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Ten films premiering at the Venice Film Festival that have us excited

No Bears; Blonde; Tar; Don’t Worry Darling; White Noise; The Whale and others are among The Telegraph's pick

Santanu Das (t2 Intern) Published 22.08.22, 01:28 AM


Jafar Panahi is no stranger to the Lido in Venice. He had earlier won the festival’s highest prize, the Golden Lion, for The Circle (2000). But this time, the inclusion hits different. Last month, Panahi was sentenced to six years’ imprisonment by the Iranian judiciary, for simply protesting. No Bears is a political thriller that follows two parallel stories of love. It stars Panahi, Bakhtiyar Panjei, Naser Hashemi, Vahid Mobaseri, and Mina Kavani.



If the trailer is anything to go by, expect strong reactions when Andrew Dominik’s Marilyn Monroe drama Blonde premieres with an NC 17 rating (the highest rating in Motion Picture Association film rating system). Starring Ana de Armas, Blonde is based on the book by Joyce Carol Oates, and blends fact with fiction to trace the tragic life of the Hollywood icon. The cast includes Adrien Brody, Bobby Cannavale, Caspar Phillipson and Evan Williams, among others. Netflix will release the film globally in end-September, following the Venice premiere.


One of the most exciting titles in the lineup is Tar, Todd Field’s much-awaited return as director. His last film was Little Children, starring Kate Winslet, that released 16 years ago. Here he teams up with Cate Blanchett who stars as the fictional Lydia Tar, an acclaimed composer who rose to become the first female chief conductor of a German orchestra. Blanchett is a festival regular, having been the jury president in 2020 and has won the festival’s Best Actress prize for I’m Not There.


Harry Styles and Florence Pugh promise a delightfully deranged tale of paranoia and mystery in this Olivia Wilde directorial. Also starring Chris Pine, Gemma Chan, Kiki Layne, Sydney Chandler and Nick Kroll, Don’t Worry Darling premieres in the Out of Competition section at the Lido. Ever since it went on the floors, the film has been creating a buzz for a number of reasons, but most notably for the steamy sequences between its leading stars. Pugh has been vocal that she won’t give in to this discussion any longer.


Noah Baumbach brings Adam Driver and Greta Gerwig together for White Noise, that will serve as the opening film of the festival. This Netflix film is based on the book of the same name by Don DeLillo, and written for the screen and directed by Baumbach. It follows an American family’s attempts to deal with everyday life. White Noise also stars Don Cheadle, Raffey Cassidy, Sam Nivola, May Nivola and Jodie Turner-Smith. This is Baumbach’s return to the Lido after Marriage Story in 2019.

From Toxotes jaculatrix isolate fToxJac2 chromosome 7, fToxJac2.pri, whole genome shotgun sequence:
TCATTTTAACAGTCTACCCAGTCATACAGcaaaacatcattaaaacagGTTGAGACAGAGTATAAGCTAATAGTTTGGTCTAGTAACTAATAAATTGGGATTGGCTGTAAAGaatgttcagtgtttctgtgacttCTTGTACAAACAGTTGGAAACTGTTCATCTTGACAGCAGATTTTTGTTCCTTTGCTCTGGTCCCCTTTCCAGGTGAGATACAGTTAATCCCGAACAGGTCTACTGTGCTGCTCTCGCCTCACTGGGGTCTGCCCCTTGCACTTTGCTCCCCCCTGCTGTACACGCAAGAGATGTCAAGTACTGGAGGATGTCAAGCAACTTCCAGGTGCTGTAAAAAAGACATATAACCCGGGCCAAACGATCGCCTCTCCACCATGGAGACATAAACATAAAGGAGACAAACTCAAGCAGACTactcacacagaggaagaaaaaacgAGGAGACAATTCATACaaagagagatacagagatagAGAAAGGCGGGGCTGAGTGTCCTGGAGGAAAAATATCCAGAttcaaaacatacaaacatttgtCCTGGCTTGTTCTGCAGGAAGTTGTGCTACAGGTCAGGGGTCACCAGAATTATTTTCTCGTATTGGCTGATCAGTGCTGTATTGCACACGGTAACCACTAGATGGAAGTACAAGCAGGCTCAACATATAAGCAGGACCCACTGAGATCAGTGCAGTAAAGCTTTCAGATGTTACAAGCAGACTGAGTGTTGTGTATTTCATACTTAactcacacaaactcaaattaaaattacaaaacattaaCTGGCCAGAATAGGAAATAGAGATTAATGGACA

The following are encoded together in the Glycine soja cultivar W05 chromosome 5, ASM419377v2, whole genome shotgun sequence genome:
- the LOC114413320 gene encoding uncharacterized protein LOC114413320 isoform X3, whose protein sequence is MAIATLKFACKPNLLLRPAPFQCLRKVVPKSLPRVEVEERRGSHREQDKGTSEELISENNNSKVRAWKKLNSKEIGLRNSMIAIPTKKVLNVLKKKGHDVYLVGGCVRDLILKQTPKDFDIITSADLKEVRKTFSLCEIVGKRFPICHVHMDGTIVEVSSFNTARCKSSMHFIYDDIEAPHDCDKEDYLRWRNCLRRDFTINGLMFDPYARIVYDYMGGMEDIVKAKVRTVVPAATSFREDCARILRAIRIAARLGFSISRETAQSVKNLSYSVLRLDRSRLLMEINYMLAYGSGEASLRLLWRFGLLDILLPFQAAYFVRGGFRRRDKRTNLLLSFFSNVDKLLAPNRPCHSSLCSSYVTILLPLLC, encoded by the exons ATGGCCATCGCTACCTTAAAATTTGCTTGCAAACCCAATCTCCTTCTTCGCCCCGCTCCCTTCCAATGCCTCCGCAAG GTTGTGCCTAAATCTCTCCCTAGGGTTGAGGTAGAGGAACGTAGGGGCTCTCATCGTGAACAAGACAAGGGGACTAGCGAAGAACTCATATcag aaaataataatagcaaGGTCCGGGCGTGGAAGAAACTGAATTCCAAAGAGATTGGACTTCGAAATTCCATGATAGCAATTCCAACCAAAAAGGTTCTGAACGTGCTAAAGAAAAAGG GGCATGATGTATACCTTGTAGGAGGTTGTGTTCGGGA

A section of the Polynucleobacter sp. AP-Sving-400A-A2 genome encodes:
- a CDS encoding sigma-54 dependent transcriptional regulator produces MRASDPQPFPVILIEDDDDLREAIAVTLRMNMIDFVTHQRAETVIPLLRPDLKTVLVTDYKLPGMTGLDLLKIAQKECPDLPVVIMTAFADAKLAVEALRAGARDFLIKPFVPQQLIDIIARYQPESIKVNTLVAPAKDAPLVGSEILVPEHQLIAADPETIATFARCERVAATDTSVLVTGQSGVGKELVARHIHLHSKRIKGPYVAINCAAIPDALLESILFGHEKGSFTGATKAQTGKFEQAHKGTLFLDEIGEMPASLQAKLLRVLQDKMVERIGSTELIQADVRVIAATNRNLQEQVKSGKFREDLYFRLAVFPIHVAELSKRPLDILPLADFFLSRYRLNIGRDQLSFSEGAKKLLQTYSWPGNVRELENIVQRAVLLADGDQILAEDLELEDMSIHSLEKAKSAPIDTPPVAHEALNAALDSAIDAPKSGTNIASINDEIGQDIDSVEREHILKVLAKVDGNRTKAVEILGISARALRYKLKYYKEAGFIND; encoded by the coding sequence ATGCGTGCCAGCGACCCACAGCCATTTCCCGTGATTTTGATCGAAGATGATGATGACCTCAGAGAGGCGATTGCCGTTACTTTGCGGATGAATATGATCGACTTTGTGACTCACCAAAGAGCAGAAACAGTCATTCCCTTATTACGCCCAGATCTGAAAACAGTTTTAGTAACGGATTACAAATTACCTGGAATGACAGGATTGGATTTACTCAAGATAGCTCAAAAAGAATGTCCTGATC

Brendan Fraser is a 6,000-pound man living with obesity and trying to reconnect with his 17-year-old daughter in Darren Aronofsky’s The Whale. This is Aronofsky’s feature film directorial after 2018’s mother! that met with divided reactions. With longtime collaborator Matthew Libatique behind the lens, The Whale promises to be one of the talking points at Venice. It is also an A24 release, so we know we are in for the real deal.


Director Luca Guadignino and actor Timothee Chalamet team up once again after Call Me By Your Name for one of the most anticipated indie titles of the year. The Dune actor stars alongside Taylor Russell as a teen cannibal on a free run, embarking on a thousand-mile journey across the rural American landscape, in this adaptation of the eponymous Camille DeAngelis-written novel. Count us excited!

BARDO (or False Chronicle Of A Handful Of Truths)

Two-time Oscar-winning Mexican director Alejandro G. Inarritu’s new comedy drama revolves around a Mexican journalist and a documentary film-maker as they deal with existential crises. The film stars Daniel Gimenez Cacho and Griselda Siciliani. Considering it is Inarritu, Bardo, which is a Netflix release, is sure to land strong in the awards season post-Venice. We cannot wait!


Rising French director and documentary film-maker Alice Diop comes to the Lido with Saint Omer, which follows the journey of a young novelist named Rama looking for inspiration. She attends the trial of Laurence Coly, a young woman accused of killing her 15-month-old daughter. Her testimonies bring into force unexpected revelations. Rama intends to use this story to write a modern-day adaptation of the myth of Medea, but things don’t go as planned.


Not much is known about Joanna Hogg’s next directorial after the brilliant The Souvenir Part II. The Eternal Daughter is reportedly a gothic imagining of a parent-child relationship that unfolds when a middle-aged film-maker and her mother arrive at the English countryside. Tilda Swinton, a Hogg regular, and Carly-Sophia Davies star in this A24 release, which also has Martin Scorsese as an executive producer.

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